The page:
EU diplomats have warned that substantial gaps remain to be bridged in the Brexit talks as European capitals step up the pressure on chief negotiator Michel Barnier to secure guarantees that Britain will stick to its word.
With less than a month until the end of Britain’s post-Brexit transition period, the two sides are racing to close the remaining gaps on “level playing field” conditions for business, enforcement of whatever is agreed, and fishing rights in UK waters.
Irish foreign minister Simon Coveney told Ireland’s Newstalk radio on Thursday that if the EU side held its nerve and trusted Mr Barnier, “there is a good chance that we can get a deal across the line in the next few days”.
But EU diplomats from worried member states warned that the European side was close to reaching the limits of its negotiating mandate.
“I do not have the impression that we are hours away from a deal,” said one diplomat.
Stefaan De Rynck, a senior member of Mr Barnier’s team, said on Thursday that “significant divergences remain” and that the outcome of talks is uncertain. “My feeling is that both sides are committed to finding a deal,” he said at a European Policy Centre event.
Wednesday’s round of talks between the EU and UK teams ended at 1am on Thursday morning. Negotiators in the subterranean conference centre in Britain’s business department, sustained by takeaway pizzas, were said by UK officials to be grappling with “the same issues” that have dogged the talks up to now.
Some British officials had hoped that a deal could be wrapped up by as soon as Thursday but those hopes receded after the late night talks failed to engineer a breakthrough.
EU negotiators are still searching for ways to satisfy Paris and other worried capitals that their businesses will be adequately protected from unfair British competition after coming up against staunch UK resistance to their previous demands.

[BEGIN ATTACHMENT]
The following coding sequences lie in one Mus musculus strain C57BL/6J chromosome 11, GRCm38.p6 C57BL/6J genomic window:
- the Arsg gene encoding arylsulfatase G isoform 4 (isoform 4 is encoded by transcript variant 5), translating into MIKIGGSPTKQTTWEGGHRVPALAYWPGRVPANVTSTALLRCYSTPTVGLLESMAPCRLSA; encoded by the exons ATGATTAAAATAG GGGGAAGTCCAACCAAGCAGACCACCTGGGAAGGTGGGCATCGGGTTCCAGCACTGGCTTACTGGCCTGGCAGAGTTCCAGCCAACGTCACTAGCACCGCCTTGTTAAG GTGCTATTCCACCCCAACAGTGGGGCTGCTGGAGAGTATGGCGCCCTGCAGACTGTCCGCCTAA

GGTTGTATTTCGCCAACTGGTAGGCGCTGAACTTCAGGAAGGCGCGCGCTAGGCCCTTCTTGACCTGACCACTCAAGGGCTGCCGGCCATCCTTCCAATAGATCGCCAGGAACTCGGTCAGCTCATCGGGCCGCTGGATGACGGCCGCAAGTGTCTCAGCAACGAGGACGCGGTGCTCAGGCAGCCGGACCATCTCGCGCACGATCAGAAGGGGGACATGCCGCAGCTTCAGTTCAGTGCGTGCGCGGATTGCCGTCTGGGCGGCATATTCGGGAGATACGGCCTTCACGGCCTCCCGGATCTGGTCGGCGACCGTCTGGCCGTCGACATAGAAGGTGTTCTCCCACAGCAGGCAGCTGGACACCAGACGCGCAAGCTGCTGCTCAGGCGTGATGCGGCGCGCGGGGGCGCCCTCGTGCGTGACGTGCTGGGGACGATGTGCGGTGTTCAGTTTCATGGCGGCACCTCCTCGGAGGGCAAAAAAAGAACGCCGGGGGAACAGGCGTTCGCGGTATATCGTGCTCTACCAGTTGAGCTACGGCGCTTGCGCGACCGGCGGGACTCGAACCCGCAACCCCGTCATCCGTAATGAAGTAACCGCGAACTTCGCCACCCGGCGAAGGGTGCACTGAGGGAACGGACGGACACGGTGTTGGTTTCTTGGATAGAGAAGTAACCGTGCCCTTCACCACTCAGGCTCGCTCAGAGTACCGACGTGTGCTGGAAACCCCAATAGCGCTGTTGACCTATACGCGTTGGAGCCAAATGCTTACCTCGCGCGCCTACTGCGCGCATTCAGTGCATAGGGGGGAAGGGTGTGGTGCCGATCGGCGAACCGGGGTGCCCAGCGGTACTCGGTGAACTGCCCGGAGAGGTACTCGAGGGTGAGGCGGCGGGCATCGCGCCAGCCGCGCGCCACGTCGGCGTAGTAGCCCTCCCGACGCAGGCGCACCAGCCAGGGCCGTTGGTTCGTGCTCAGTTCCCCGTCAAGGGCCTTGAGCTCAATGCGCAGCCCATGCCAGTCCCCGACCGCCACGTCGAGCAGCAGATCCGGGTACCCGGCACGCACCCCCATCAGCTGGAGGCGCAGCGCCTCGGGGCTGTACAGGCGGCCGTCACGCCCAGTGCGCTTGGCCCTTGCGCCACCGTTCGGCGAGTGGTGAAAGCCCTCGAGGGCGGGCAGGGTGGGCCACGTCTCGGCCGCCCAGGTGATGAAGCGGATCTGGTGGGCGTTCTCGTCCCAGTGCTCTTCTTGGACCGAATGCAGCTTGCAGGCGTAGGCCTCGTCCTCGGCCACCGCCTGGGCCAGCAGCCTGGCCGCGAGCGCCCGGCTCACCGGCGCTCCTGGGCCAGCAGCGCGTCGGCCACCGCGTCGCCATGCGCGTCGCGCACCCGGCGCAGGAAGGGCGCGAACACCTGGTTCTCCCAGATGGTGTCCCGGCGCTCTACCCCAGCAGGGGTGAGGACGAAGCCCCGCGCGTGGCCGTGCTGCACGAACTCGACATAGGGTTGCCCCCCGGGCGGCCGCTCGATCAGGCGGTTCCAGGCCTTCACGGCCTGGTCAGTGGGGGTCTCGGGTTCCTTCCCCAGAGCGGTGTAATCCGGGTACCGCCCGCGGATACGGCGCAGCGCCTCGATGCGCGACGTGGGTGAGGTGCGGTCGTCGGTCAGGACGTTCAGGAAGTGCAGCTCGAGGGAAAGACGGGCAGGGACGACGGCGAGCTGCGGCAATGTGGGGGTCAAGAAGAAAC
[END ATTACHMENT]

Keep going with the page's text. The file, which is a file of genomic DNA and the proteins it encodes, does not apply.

Mr Barnier briefed ambassadors on Wednesday that the bloc was seeking “definitions, principles and binding, workable and operational enforcement” on state aid, according to one of the participants at the closed-door meeting.
The issue of governance of a future deal has become all the more sensitive because of the UK government’s repeated threats to violate its divorce treaty with the EU.
In September, the UK government revealed plans to use its “internal market bill” to override the protocol on Northern Ireland agreed last year. It is on course to publish a finance bill that will further challenge the treaty.
UK negotiators believe that French president Emmanuel Macron is the key to unlocking a deal, given the level of interest his country has in the remaining sticking points.
Over recent days, Mr Barnier has been facing demands not to give away too much to the UK from a group of countries including France, the Netherlands, Denmark and Belgium, whose economies are closely intertwined with Britain and whose fishermen rely on its waters.
EU diplomats told the Financial Times that Brussels had so far failed to overcome UK opposition to French-backed proposals intended to guarantee a “level playing field” for business.
These included plans to require Britain to create a regulator with powers to police state aid to companies even before the money is handed out, and demands for “ratchet clauses” that would force both sides to have environmental and labour regulations that evolved in a similar way over time.
France warned Mr Barnier at a meeting of EU diplomats on Wednesday that any future-relationship deal must include “adequate, proportional remedies” and crucially also the right for European companies to haul the UK government before the British courts if it violated its level-playing field commitments.